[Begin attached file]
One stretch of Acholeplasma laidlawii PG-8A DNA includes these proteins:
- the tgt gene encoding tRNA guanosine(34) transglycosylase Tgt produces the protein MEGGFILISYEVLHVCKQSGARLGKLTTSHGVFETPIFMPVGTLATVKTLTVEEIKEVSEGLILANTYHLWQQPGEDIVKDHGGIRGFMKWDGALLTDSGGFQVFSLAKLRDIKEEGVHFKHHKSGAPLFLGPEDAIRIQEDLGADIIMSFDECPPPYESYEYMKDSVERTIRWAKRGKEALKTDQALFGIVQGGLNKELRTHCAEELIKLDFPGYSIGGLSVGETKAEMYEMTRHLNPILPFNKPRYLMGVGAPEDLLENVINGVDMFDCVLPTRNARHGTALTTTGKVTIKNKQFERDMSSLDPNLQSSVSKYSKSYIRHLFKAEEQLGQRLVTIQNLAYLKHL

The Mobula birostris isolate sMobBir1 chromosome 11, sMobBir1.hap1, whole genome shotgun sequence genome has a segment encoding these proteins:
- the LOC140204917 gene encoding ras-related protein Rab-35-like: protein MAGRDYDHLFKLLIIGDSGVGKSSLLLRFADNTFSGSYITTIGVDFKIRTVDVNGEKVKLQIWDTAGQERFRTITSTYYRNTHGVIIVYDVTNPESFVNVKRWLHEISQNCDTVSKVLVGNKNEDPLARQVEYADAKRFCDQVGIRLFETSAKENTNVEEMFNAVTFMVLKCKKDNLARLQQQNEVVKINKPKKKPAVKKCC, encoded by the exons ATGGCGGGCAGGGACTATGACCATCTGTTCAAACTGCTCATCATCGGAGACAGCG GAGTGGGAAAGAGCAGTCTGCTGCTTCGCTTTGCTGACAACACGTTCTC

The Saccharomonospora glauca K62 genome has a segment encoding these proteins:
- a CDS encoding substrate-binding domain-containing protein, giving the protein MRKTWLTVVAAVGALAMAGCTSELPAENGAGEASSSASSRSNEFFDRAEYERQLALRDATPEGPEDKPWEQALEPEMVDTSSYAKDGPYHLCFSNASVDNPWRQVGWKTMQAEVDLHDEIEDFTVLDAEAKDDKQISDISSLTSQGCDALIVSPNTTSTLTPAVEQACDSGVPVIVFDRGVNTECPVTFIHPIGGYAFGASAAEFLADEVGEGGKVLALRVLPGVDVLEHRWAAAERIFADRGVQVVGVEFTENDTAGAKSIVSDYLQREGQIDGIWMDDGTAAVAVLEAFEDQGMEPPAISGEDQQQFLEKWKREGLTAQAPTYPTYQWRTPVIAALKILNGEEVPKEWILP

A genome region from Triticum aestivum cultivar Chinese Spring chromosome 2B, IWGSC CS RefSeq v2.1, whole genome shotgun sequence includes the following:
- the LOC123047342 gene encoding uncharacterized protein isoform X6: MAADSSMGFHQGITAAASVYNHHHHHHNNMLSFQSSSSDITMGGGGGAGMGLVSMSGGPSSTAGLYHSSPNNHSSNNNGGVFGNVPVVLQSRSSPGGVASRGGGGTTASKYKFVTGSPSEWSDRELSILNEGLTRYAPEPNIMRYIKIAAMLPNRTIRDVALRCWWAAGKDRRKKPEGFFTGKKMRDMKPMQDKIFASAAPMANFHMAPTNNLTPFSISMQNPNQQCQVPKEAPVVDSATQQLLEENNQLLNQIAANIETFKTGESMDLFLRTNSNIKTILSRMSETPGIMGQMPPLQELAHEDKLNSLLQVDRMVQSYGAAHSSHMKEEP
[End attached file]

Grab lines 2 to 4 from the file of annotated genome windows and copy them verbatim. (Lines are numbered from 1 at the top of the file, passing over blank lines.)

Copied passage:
- the tgt gene encoding tRNA guanosine(34) transglycosylase Tgt produces the protein MEGGFILISYEVLHVCKQSGARLGKLTTSHGVFETPIFMPVGTLATVKTLTVEEIKEVSEGLILANTYHLWQQPGEDIVKDHGGIRGFMKWDGALLTDSGGFQVFSLAKLRDIKEEGVHFKHHKSGAPLFLGPEDAIRIQEDLGADIIMSFDECPPPYESYEYMKDSVERTIRWAKRGKEALKTDQALFGIVQGGLNKELRTHCAEELIKLDFPGYSIGGLSVGETKAEMYEMTRHLNPILPFNKPRYLMGVGAPEDLLENVINGVDMFDCVLPTRNARHGTALTTTGKVTIKNKQFERDMSSLDPNLQSSVSKYSKSYIRHLFKAEEQLGQRLVTIQNLAYLKHL

The Mobula birostris isolate sMobBir1 chromosome 11, sMobBir1.hap1, whole genome shotgun sequence genome has a segment encoding these proteins:
- the LOC140204917 gene encoding ras-related protein Rab-35-like: protein MAGRDYDHLFKLLIIGDSGVGKSSLLLRFADNTFSGSYITTIGVDFKIRTVDVNGEKVKLQIWDTAGQERFRTITSTYYRNTHGVIIVYDVTNPESFVNVKRWLHEISQNCDTVSKVLVGNKNEDPLARQVEYADAKRFCDQVGIRLFETSAKENTNVEEMFNAVTFMVLKCKKDNLARLQQQNEVVKINKPKKKPAVKKCC, encoded by the exons ATGGCGGGCAGGGACTATGACCATCTGTTCAAACTGCTCATCATCGGAGACAGCG GAGTGGGAAAGAGCAGTCTGCTGCTTCGCTTTGCTGACAACACGTTCTC